Duterte says final SONA not his swan song

Alexis Romero - Philstar.com
Duterte says final SONA not his swan song
President Rodrigo Duterte is joined by Senate President Tito Sotto and House Speaker Lord Allan Velasco at Congress during his last State of the Nation Address on July 26, 2021.
The STAR / Michael Varcas

MANILA, Philippines — It was his final State of the Nation Address (SONA) but President Rodrigo Dutetre does not regard the nearly three-hour speech as his swan song.

Duterte, who is considering running for vice president next year, said he would continue to push for measures that would help the pandemic-stricken economy recover.

"Today's my last SONA. This is by no means my swan song," the president said.  

"I shall never cease to implore Congress to pass vital and critical legislation, as well as to push the entire government to ensure nothing than the full recovery and revitalization of our country," he added.

While the Philippines is still grappling with the impact of the COVID-19 pandemic, Duterte remains upbeat about the country's future.

"We need not despair. Desperation is a feeling alien to the resilient Filipino. A peaceful and prosperous Philippines is no longer a distant dream but one within our grasp if our future Filipinos would also do it," Duterte said.

"We have laid down the groundwork and are continuing to push for landmark reforms till the last day of my term. I have full confidence that the Filipino spirit will persevere and triumph together. And together, let us rise as a nation," he added.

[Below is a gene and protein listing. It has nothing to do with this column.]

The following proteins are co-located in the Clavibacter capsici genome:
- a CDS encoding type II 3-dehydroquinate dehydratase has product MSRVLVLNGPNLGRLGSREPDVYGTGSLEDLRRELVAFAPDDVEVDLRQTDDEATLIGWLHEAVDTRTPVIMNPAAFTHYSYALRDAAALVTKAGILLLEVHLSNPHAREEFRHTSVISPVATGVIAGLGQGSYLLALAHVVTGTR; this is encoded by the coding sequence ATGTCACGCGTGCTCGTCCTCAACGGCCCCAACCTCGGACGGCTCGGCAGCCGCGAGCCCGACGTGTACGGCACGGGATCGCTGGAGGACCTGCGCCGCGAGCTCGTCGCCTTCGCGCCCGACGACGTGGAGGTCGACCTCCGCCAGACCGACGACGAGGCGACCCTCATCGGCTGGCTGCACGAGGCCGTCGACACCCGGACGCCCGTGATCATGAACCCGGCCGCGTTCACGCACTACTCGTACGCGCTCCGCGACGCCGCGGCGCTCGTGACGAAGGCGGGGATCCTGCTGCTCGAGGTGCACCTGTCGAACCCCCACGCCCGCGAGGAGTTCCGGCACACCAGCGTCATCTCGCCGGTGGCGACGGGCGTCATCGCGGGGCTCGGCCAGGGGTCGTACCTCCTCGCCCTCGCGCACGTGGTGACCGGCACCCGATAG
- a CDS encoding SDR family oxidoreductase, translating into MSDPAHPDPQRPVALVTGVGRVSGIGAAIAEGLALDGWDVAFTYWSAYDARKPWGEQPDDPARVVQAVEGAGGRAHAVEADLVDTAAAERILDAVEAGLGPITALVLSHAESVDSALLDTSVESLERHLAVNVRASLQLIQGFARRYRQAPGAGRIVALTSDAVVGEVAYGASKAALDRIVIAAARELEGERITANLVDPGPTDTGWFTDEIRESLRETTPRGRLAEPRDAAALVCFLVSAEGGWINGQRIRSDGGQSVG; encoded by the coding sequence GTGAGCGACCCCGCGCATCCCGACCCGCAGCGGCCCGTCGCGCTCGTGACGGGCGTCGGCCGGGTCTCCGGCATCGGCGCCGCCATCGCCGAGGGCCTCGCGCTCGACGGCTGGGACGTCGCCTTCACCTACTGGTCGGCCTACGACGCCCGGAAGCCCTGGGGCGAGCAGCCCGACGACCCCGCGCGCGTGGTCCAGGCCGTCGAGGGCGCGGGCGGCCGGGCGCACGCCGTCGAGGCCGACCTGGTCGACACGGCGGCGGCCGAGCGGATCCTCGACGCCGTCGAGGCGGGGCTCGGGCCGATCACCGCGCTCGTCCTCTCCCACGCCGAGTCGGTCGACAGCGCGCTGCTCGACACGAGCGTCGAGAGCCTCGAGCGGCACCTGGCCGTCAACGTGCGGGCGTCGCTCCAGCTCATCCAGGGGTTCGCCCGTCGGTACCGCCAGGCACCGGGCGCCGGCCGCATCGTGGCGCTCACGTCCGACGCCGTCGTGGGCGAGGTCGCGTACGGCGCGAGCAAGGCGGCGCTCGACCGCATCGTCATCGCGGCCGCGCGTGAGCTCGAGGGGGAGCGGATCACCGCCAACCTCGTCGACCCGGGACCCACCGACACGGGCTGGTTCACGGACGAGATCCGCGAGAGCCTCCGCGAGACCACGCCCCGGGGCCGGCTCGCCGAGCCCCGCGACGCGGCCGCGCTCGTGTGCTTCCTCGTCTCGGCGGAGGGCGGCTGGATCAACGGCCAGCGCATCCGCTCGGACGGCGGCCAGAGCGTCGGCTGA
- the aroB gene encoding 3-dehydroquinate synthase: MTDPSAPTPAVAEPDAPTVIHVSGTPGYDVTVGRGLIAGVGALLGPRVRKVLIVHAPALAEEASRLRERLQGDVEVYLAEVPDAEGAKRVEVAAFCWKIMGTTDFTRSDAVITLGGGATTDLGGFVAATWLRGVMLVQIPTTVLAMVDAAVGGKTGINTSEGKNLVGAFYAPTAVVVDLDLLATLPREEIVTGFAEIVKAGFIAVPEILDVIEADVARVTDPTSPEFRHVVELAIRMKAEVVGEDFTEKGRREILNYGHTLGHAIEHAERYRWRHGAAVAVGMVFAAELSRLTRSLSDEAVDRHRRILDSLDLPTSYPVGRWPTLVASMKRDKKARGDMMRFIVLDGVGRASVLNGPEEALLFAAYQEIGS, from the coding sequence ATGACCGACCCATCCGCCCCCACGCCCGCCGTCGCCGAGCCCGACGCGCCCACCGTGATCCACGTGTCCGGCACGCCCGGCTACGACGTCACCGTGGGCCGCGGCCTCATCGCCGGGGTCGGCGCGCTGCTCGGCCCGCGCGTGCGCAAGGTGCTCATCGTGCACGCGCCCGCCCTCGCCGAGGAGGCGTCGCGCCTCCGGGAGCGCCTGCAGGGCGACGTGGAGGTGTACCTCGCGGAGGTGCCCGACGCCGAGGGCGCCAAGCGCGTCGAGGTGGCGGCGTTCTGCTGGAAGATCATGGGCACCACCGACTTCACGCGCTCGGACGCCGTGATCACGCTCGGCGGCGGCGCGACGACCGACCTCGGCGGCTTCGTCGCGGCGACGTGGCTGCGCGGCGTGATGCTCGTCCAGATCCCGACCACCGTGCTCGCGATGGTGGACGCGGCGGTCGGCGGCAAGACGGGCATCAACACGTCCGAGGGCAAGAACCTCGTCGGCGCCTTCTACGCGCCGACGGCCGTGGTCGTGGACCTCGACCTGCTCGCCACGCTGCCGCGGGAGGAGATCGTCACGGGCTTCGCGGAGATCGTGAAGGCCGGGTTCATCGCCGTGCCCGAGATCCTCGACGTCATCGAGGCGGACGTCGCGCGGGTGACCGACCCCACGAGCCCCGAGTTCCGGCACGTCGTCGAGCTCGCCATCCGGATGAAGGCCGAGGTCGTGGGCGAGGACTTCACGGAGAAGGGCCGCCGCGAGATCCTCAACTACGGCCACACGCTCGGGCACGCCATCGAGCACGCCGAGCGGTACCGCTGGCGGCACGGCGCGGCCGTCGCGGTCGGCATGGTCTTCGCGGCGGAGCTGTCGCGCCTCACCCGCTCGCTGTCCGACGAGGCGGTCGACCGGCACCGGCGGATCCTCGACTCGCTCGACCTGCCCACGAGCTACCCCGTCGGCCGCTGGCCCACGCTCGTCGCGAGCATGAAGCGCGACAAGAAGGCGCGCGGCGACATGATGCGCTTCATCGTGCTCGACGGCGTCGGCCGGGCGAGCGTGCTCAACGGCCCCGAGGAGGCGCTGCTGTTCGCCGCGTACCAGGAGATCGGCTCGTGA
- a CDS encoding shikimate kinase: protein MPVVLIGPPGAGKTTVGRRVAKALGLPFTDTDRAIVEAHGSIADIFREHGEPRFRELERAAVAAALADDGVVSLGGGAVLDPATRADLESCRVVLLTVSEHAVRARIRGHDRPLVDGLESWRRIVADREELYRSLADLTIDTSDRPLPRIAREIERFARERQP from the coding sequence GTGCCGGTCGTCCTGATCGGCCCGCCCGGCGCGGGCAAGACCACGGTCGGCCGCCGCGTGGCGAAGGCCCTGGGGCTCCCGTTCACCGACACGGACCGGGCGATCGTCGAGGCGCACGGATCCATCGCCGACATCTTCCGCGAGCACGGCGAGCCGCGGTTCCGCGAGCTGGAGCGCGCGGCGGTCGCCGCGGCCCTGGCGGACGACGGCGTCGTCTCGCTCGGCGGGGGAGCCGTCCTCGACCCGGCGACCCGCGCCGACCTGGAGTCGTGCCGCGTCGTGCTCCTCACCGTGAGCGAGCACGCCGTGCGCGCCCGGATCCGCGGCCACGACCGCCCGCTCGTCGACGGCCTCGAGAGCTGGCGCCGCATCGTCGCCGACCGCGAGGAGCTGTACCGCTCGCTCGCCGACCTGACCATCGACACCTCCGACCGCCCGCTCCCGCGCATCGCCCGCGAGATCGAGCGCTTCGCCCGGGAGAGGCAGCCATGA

Martial law needed to curb corruption?

Duterte cited the need ro fight what he described as "vested interests" and to ensure that gains would benefit the greater number of Filipinos "especially those who have the least in life." He said he has fired several officials linked to irregularities but admitted that corruption is already in the system.

"Corruption is endemic in government. You cannot stop corruption. Nobody can stop corruption unless we overturn the government completely.

"If I were the next president, if you think there is a need for you to change everybody in the system, then you declare martial law and fire everybody," he added.

The 1987 Constitution does not mention corruption as a basis for imposing martial law. Section 18 of the charter states that in case of invasion or rebellion, when the public safety requires it, the President may place the Philippines or parts of it under martial law for a period not exceeding 60 days.

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